Tonight I came across an interesting form of didômi (δίδωμι: “I give”) in Eph 1:17. The form is δώῃ. This word has a variant reading, as seen in Codex Vaticanus (B), 1739, and a few other manuscripts. The variant reading has δῷ. Regardless of which variant is original, I was intrigued by the form of δώῃ. It is clear that what we have here is a subjunctive, as indicated by the ἵνα clause. However, the subjunctive form of δίδωμι in the third person singular active is δῷ, not δώῃ. I looked up the form in the Blue Hymnal, a.k.a. The Basics of Biblical Greek by Mounce. At first glance, this form, δώῃ, looks like a present subjunctive. It has the stem (δο) that appears to be lengthened and it has the third person singular active subjunctive ending (ῃ). But it is not so. If it were a present active subjunctive, there would need to be a reduplication of the first letter of the stem, which it does not have. Indeed, the second aorist subjunctive form of δίδωμι is δῷ. So what is the δώῃ of Eph 1:17? The Blue Hymnal doesn’t acknowledge this form in its appendix, which shows the various forms of the subjunctive for δίδωμι. None of the following commentaries discuss this form: Lincoln’s Ephesians; O’Brien’s The Letter to the Ephesians; Snodgrass’ Ephesians; Hoehner’s Ephesians; and Barth’s Ephesians 1-3. Both BDAG and BDF list δώῃ as a subjunctive form of δίδωμι without any explanation. So what’s going on? Let’s first take a look at δῷ, and then we will look at δῴη, and finally we will look at δώῃ.
1) δῷ: third person singular aorist active subjunctive δίδωμι “he might give”
The stem of δίδωμι is δο. To form the aorist active subjunctive, which will be a second aorist, we simply start with the stem. But the stem vowel can ablaut, and in this case, it lengthens to an omega. From here, we add on the lengthened form of the present active indicative ending for the third person singular, which is ει. This form must combine with the omega. As I learned it, a dead fish (ω) plus a crab (ε) becomes a dead fish (ω). Then the iota becomes a subscript. Thus, the third person singular aorist active subjunctive form of δίδωμι is δῷ.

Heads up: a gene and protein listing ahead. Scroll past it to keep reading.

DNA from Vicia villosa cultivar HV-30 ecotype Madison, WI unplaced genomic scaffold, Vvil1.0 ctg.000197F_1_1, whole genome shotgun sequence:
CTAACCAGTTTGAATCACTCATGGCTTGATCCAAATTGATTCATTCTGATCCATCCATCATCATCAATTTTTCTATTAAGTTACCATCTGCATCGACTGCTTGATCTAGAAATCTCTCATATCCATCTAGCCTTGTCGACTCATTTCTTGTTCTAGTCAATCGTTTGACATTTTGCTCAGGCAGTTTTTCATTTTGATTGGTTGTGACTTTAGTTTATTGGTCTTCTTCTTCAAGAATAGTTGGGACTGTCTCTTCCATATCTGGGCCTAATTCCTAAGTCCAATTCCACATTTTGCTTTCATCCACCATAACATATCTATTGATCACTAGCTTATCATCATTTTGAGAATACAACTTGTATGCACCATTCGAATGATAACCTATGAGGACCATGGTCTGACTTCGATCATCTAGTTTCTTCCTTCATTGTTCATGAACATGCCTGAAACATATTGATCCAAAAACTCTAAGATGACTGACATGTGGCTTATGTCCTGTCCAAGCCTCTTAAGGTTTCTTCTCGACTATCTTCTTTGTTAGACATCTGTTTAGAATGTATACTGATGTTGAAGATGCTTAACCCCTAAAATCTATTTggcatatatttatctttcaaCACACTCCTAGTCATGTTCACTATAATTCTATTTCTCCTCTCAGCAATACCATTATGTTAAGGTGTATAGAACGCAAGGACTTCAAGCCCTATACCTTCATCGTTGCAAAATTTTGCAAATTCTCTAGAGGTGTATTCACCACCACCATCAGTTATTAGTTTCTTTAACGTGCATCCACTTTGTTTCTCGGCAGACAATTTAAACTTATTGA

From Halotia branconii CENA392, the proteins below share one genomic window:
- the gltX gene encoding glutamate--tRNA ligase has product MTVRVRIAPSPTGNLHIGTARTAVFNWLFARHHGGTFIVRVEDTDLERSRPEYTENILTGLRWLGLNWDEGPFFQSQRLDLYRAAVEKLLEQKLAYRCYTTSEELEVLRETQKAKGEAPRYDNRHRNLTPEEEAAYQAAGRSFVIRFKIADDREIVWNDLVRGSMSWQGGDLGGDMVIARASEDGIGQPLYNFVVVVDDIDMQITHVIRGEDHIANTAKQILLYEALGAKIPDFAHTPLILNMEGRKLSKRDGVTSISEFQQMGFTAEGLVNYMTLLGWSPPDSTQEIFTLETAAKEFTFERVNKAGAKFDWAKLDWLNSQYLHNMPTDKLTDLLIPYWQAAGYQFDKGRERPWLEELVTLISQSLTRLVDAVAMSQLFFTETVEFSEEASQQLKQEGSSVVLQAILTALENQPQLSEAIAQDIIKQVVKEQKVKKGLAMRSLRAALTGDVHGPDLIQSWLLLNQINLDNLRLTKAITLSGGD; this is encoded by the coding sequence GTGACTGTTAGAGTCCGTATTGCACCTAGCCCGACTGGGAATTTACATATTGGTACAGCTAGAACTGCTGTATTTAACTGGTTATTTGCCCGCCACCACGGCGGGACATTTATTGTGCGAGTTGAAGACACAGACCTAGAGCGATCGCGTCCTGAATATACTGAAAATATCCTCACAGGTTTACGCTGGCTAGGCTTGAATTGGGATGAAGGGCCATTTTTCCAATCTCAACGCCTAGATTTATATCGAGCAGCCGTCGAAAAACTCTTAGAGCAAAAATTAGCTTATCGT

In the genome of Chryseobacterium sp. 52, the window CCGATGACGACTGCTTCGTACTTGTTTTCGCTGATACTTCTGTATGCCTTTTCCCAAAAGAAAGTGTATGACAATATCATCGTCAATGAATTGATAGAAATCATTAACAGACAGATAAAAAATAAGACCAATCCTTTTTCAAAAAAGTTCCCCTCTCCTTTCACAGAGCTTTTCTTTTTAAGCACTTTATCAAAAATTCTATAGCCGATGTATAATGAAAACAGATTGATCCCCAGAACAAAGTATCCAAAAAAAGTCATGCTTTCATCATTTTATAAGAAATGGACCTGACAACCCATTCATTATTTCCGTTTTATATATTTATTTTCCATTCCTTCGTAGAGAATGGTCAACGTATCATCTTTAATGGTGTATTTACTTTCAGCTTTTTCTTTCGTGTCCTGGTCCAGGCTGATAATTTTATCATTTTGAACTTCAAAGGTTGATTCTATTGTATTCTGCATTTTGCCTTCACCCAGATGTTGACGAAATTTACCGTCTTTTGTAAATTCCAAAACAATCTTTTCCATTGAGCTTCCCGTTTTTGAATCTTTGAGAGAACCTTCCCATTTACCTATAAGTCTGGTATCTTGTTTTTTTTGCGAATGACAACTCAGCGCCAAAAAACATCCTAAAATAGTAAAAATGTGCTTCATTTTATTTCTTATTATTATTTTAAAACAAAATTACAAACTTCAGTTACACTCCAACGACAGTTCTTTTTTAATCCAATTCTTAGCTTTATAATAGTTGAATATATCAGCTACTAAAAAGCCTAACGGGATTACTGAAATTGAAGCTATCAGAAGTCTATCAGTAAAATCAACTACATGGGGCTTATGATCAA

2) δῴη: third person singular aorist active optative δίδωμι “he may give”
Starting with the stem and its lengthened vowel due to ablaut, δω, δίδωμι can form the aorist active optative by adding an omicron connecting vowel and ιη at the end for the mood formative, which yields δωοιη. The omega and omicron would contract into an omega and the iota would become a subscript, leaving the eta on the end (δῴη). If we remove the diacritical marks, the optative would look like the stripped form of what we find in NA27, δωη. Is NA27 making an editorial decision by putting it in as δώῃ instead of as δῴη? So far, we have come up with a logical reason as to how we can get the δωη form, that is if it is an aorist active optative. But the use of ἵνα indicates subjunctive. According to BDF (§ 369), ἵνα is never used with the optative in the NT. Likewise, it is interesting that BDAG (s.v. ἵνα § 1.d) states that ἵνα is not used with the optative “in our literature,” which implies that in other ancient literature it is used with the optative. It also adds that in Eph 1:17, δώῃ is the correct reading and it is certainly subjunctive. However, we have not seen a valid explanation as to how δώῃ is a valid subjunctive form.
3) δώῃ: third person singular aorist active subjunctive δίδωμι “he might give”
As we have already seen, the aorist active subjunctive would be formed by putting together δο and ει. Again, when it comes to μι verbs, the stem vowel can experience ablaut. In this case, it lengthens from an omicron to an omega. If we take the ει ending in its lengthened form for the subjunctive, we end up with ῃ, which adds with the omega to form δώῃ.
Based on this information, both δῷ and δώῃ are valid forms of δίδωμι. Now, the NA27 has δώῃ as the original text, whereas the likes of B have δῷ. Which one is original? That’s for a different time. At least I now know where the δώῃ form comes from. It is apparently common enough that commentators don’t feel the need to explain it, and yet, for those who are students of the Blue Hymnal, it can be a rather confusing form. Furthermore, it is possible that there could be a ἵνα + optative construction, but it has been ruled out as a valid NT construction; hence, it is not an option for Eph 1:17, at least according to BDF and BDAG. For this reason, it is likely that NA27 uses the subjunctive rather than the optative. Yes, it appears to be an editorial decision to use the diacritical marks to identify δωη as subjunctive, but it is based on the use of ἵνα throughout the rest of the NT that apparently excludes the use of the optative in this construction, and therefore it is an educated and well-grounded editorial decision.